Bighorn Basin

Hatches Magazine

Streams in the Bighorn Basin are seeing low water levels earlier than usual this summer, which could lead to trout die-offs.

Local anglers near Sheridan and Buffalo first reported unusually low water levels in Little Goose Creek and Clear Creek to Wyoming Game and Fish. Shallow water raises water temperatures, which can fatally stress trout. 

A combination of low rainfall, little snowpack and high spring temperatures are all factors in the low water levels. Game and Fish is projecting the trend could continue in the Bighorn Basin if the summer continues to grow hotter.

Wikimedia Commons

Officials are gaining control of Wyoming’s largest wildfire this year. A 225-acre is about 90 percent under control as of Wednesday while two out of three smaller fires have been put out near the town of Ten Sleep. Bureau of Land Management officials expect all fires to be extinguished by Wednesday.

Bureau of Land Management Worland Field Office Manager Rance Neighbors said they weren’t expecting significant wildfires this early.

Chris Amerman

A paleontology field school in the Bighorn Basin found an incredibly well-preserved fossil of an ancient anteater-like mammal this summer. The fossil is a Palaeanodon, a ground-dwelling insect eater the size of a cat that lived about 53-million years ago. Colorado State University Field School Instructor Kim Nichols discovered the skeleton and says the fossil is a very rare find because so much of the animal’s skeleton was found. Such small creatures are hardly ever discovered intact.  Its excellent condition is also unusual, Nichols says.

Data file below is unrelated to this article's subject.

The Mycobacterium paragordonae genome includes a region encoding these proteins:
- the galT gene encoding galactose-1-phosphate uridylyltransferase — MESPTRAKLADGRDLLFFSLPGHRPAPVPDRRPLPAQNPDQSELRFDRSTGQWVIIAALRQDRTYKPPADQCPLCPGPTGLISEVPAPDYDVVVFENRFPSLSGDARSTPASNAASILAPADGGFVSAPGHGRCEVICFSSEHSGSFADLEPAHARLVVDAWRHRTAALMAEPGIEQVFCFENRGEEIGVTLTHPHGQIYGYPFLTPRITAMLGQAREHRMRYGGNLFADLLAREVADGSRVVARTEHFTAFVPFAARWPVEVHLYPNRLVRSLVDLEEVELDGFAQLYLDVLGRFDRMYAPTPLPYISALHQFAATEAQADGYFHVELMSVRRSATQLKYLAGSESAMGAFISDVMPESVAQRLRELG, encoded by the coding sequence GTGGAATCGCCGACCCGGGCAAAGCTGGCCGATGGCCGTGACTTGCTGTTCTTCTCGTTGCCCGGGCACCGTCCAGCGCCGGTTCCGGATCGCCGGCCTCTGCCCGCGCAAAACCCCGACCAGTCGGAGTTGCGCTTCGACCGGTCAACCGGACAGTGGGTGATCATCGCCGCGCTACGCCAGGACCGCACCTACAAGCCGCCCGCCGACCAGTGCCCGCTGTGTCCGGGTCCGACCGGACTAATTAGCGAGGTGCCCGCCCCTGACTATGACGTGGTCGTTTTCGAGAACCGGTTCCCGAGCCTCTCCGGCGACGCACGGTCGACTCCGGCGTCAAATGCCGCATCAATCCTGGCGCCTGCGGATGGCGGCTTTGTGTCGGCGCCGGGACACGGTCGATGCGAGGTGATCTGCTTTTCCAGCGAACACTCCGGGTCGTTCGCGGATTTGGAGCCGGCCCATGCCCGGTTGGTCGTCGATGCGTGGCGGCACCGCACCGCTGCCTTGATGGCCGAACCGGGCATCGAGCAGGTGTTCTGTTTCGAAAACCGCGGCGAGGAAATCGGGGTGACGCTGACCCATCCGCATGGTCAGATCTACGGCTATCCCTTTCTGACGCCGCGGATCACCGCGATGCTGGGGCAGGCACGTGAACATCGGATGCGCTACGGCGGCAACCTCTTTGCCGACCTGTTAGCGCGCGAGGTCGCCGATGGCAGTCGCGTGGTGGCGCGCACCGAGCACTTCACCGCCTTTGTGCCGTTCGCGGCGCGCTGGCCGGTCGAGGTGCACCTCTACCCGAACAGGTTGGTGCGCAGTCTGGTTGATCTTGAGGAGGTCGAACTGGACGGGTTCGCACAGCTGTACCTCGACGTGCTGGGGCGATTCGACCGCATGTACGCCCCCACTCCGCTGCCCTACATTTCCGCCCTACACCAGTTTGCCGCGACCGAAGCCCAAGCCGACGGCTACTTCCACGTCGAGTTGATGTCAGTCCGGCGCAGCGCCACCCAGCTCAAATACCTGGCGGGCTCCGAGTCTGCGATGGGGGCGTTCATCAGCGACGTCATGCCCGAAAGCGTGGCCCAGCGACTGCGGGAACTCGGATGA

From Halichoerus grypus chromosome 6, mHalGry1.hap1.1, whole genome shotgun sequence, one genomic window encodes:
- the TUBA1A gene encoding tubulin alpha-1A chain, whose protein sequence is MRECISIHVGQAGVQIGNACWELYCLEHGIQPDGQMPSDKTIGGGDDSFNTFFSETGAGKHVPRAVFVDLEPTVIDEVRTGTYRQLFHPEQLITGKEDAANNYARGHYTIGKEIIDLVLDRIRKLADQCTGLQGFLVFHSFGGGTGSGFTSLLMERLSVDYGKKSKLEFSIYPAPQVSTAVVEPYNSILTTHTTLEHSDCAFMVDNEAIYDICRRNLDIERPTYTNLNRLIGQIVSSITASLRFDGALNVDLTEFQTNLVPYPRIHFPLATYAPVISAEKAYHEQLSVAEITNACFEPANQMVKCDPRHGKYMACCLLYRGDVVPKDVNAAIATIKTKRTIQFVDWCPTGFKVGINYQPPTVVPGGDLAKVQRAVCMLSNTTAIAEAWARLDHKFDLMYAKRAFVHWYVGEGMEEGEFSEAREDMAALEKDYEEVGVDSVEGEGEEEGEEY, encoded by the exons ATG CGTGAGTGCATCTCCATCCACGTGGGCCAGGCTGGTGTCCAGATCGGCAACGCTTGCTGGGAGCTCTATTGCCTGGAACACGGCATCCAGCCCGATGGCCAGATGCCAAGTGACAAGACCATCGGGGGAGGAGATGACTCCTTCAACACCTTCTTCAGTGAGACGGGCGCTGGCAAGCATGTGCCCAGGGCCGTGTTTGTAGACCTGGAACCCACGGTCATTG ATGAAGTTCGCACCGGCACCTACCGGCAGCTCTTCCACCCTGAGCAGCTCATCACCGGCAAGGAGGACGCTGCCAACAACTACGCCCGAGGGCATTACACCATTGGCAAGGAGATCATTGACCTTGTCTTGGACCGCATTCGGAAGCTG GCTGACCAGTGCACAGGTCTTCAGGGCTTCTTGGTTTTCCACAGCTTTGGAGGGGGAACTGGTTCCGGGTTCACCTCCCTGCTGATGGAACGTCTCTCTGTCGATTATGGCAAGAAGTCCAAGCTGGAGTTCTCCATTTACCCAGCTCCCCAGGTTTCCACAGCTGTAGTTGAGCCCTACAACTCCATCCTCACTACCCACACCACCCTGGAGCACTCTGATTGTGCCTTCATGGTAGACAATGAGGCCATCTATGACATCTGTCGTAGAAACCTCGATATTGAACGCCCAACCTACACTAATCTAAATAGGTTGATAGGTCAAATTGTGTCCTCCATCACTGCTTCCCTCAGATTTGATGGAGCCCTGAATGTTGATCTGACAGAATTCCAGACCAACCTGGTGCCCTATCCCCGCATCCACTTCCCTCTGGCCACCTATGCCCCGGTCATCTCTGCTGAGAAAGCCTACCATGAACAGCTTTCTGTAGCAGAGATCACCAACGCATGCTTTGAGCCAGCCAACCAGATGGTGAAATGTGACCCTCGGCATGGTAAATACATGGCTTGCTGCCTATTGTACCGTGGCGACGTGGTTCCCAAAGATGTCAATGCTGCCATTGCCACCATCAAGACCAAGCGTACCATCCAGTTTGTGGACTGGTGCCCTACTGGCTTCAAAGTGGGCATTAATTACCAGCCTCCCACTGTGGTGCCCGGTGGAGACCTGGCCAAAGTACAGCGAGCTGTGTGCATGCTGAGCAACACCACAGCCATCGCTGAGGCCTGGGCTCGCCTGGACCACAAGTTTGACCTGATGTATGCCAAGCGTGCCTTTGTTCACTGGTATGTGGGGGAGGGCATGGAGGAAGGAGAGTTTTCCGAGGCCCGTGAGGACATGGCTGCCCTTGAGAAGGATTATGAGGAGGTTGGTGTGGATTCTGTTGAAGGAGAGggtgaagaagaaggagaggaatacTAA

With winds and low precipitation causing fire danger to escalate in rangelands around the state, the Bureau of Land Management is keeping a close eye on sage grouse habitat. Senior Resource Advisor Pam Murdock says they’re working hard to control the fires.

"I know that there are a few going on currently," she says. "We have one, I was just informed of yesterday, that did get ignited over the weekend that was in sage grouse core area up in the Bighorn Basin."

She says it isn't easy juggling conflicting priorities. 

Chris Evans / Illinois Wildlife Action Plan

The Natural Resources Conservation Service and other agencies are trying to once again make room for native vegetation along riverbanks in the Bighorn Basin.

  Amy Anderson with the Game and Fish Department is helping coordinate the effort. She says Russian olive trees and other non-native plants were introduced in the 1800s, and they’ve choked out native vegetation and degraded soil and water quality.

  She says they’ve made progress removing the invasive plants from various creeks, but there’s a lot more work to be done.

In 2008 when Barrack Obama won the presidency and democrats controlled the house and senate the Republican Party was declared dead. However to the right of mainstream republicans a new movement arose, the tea party.  The more conservative arm of the party also found some fans in Wyoming.   David Koch has more.

DAVID KOCH:  Tea party activist Jo Walker moved to Cody in 2009 from Portland Oregon because in her mind, it had become too liberal,